The past two times I’ve come to Savai’i, I’ve brought my computer with me in part to blog, and in part because I feel like it’s safer when it’s near me. But I’m a little unclear on the plan for today; I don’t know where I’ll be staying and there’ll probably be swimming in the ocean, and I don’t want to have to worry about who’s watching the bags. So I decided to leave it home for this trip.
I figured I could use Phil’s laptop to draft a blog for today since there’s only one computer in the Savai’i office, and it’s usually in high demand. Phil thought it would be better to just use one of the computers in his lab. So here I am.
My lab and Phil’s lab are incredibly different. My lab is long and narrow, approximately 50’ × 20’. Phil’s is a much smaller room, maybe 20’ × 20’. I’m not saying that mine is better. In fact, I’d imagine Phil’s lends itself much better to having a more cohesive class.
Mine has high ceilings and sound echoes, and the effect is something like being in a small auditorium more than a large classroom. During my year 13 class, which only has 6 students, I try to block off a portion of the room using the rolling whiteboard, but the room still feels too big for the intimate class size. I still have to talk in a loud voice, which feels wrong.
If I had a class of 6 in Phil’s classroom, I wouldn’t have to project. I could use an inside voice. It would feel cozier. In fact, cozy was the first word I used when I saw his classroom. And I meant it in a good way. My room feels large and cold (although that could just be the air conditioner).
Or perhaps my personality is just too small to take up my entire classroom. With my year 12 students practicing for the upcoming CAT, I often feel like when I’m at one end of the classroom, I’m so far away physically from the other end of the class that I might as well not be there.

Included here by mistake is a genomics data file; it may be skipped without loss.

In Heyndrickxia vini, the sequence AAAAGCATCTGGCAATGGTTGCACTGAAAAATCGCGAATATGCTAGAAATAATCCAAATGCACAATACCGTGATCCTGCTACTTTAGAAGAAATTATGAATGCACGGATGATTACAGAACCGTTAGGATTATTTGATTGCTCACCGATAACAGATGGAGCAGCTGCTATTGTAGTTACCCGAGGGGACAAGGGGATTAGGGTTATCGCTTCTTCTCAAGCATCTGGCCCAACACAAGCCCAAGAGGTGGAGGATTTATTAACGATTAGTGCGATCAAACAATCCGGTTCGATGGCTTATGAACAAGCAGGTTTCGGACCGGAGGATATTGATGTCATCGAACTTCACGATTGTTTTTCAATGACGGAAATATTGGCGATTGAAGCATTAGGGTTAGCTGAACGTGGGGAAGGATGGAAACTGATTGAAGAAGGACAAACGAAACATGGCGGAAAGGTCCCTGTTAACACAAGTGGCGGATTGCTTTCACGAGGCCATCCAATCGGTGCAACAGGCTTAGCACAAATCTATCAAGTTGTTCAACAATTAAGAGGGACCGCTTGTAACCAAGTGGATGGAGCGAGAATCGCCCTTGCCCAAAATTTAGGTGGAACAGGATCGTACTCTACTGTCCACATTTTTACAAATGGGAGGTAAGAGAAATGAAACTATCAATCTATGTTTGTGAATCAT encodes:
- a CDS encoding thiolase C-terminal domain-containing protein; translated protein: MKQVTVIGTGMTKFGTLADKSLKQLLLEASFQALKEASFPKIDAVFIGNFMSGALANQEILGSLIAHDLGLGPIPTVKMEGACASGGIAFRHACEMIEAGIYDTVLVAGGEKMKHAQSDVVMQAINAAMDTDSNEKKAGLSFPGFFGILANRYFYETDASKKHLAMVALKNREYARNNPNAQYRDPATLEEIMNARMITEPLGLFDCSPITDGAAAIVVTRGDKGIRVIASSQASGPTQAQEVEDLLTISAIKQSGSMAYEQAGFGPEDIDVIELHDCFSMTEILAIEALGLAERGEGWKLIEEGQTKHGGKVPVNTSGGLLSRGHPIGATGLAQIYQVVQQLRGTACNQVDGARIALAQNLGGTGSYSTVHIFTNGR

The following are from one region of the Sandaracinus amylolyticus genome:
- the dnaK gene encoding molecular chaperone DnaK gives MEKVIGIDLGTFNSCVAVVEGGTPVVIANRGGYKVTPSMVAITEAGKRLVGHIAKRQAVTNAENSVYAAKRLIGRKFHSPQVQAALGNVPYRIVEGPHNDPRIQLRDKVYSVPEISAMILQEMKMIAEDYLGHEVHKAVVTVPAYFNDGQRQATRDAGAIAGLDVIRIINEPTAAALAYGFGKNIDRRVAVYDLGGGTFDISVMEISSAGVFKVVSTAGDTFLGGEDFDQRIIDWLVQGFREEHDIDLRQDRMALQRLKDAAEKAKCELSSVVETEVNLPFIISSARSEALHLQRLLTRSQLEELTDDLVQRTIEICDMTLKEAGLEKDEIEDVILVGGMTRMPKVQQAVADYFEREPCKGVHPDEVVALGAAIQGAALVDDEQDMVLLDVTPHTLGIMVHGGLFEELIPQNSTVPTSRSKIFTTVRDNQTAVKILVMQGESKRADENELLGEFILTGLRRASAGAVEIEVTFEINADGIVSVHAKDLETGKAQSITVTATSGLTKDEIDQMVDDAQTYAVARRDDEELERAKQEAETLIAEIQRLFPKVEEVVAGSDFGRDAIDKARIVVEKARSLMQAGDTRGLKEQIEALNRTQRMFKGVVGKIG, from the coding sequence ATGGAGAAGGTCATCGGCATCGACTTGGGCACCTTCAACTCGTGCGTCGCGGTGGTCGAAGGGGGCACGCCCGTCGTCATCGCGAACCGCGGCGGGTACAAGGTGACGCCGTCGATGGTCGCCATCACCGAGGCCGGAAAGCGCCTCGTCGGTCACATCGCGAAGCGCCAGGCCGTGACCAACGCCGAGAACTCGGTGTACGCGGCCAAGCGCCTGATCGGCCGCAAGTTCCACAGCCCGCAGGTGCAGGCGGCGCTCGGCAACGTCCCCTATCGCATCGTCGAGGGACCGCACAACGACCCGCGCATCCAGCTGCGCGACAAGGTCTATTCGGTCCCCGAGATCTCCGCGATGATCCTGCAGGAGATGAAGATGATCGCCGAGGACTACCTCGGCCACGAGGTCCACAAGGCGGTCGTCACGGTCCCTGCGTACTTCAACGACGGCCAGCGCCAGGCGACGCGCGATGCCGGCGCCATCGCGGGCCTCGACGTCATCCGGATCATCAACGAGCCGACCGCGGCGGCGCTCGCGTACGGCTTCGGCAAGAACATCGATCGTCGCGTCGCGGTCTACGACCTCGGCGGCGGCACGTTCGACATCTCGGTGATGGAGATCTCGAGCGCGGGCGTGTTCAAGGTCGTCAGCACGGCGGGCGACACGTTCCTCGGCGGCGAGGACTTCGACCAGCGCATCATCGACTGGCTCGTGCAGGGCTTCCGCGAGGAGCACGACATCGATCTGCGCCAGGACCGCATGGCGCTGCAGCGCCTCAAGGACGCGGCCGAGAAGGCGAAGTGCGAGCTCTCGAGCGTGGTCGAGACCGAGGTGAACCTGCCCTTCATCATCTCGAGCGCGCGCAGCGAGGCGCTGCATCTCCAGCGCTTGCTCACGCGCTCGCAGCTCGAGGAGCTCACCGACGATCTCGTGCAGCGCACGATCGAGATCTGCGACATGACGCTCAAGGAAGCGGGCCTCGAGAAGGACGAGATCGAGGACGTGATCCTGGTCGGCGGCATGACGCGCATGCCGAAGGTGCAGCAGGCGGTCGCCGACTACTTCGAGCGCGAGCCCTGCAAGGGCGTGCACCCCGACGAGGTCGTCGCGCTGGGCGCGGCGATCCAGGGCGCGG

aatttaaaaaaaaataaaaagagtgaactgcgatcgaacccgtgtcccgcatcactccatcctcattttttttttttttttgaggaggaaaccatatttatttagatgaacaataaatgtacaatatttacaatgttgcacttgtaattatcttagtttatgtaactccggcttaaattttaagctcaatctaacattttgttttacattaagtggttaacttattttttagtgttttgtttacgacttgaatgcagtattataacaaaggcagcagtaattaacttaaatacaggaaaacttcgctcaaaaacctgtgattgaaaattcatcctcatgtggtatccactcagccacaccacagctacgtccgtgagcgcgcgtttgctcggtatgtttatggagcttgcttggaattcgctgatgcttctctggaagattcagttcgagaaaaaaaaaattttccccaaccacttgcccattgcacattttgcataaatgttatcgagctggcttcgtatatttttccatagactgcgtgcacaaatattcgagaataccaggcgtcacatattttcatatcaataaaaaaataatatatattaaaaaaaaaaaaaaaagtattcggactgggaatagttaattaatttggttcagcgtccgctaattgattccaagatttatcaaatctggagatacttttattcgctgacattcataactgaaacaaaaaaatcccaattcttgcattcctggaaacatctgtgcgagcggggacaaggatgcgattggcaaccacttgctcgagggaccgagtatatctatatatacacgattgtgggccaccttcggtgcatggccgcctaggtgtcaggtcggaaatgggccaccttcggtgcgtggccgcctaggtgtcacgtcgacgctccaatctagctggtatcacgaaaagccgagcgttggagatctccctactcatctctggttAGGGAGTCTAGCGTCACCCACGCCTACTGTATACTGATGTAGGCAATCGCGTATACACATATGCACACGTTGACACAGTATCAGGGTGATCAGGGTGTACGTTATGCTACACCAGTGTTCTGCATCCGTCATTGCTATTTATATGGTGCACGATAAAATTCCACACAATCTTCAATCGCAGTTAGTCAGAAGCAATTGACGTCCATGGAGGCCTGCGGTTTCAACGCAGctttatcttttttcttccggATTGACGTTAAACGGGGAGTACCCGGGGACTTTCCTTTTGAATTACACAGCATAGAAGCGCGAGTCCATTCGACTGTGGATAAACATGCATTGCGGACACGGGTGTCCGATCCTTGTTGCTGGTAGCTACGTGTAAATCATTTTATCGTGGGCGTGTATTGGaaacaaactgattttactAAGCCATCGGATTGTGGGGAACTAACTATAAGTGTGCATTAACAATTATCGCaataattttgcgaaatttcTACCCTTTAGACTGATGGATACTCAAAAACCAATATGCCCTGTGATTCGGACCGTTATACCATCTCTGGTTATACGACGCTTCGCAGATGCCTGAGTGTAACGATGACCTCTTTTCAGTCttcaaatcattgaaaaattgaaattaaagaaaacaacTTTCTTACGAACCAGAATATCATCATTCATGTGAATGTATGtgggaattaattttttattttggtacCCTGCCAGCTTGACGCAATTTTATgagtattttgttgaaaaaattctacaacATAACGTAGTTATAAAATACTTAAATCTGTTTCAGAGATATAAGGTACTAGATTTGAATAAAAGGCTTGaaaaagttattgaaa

If my lab had cubicle walls, each workstation would easily be big enough for a pretty roomy cubicle. In fact, my classroom is much bigger than the research area at eCivis when the office was still on Colorado. Maybe I should set up a new grants sweatshop afterschool. If nothing else, it would help the students with their copy and paste skills.
And with my year 11 classes, which average 41 students per class, it feels like even more of an auditorium. And it makes discipline a little unwieldy. How do you keep 41 kids in line when there’s just so much space? I mean, I use the acoustics to my advantage—the insane echo makes it so only slightly raising my voice goes a long way. A simple “Ay!” can get the classes attention fast.
Also, there’s no way that Phil could cram 41 students into his classroom. Once again, I don’t think this is a bad thing. Really, I don’t know that having 41 students on 12 computers is beneficial to anyone. If my room were the size of Phil’s class size would become a much more obvious issue.
It’s kinda cool that I was in Blakey’s classroom last Saturday, mine during the week, and Phil’s today. It’s good to get some perspective on how things could be different and even without seeing Phil or Blakey teach, I’ve gained some ideas for how I could do things differently in my lab.
And I’m half serious about the grant research sweatshop.
I hope you’re enjoying the weekend. Pictures below.
My pasiova'a, the bus that goes to the wharf, getting a ticket for having too many people on board. They don't make anyone get off. Just the ticket.
The knee of the guy sitting next to me at the wharf. It's so black. Like a huge black scab.
The two Mormons who live in Rosie's village.
The view out Phil's back door. No joke.
1 year ago
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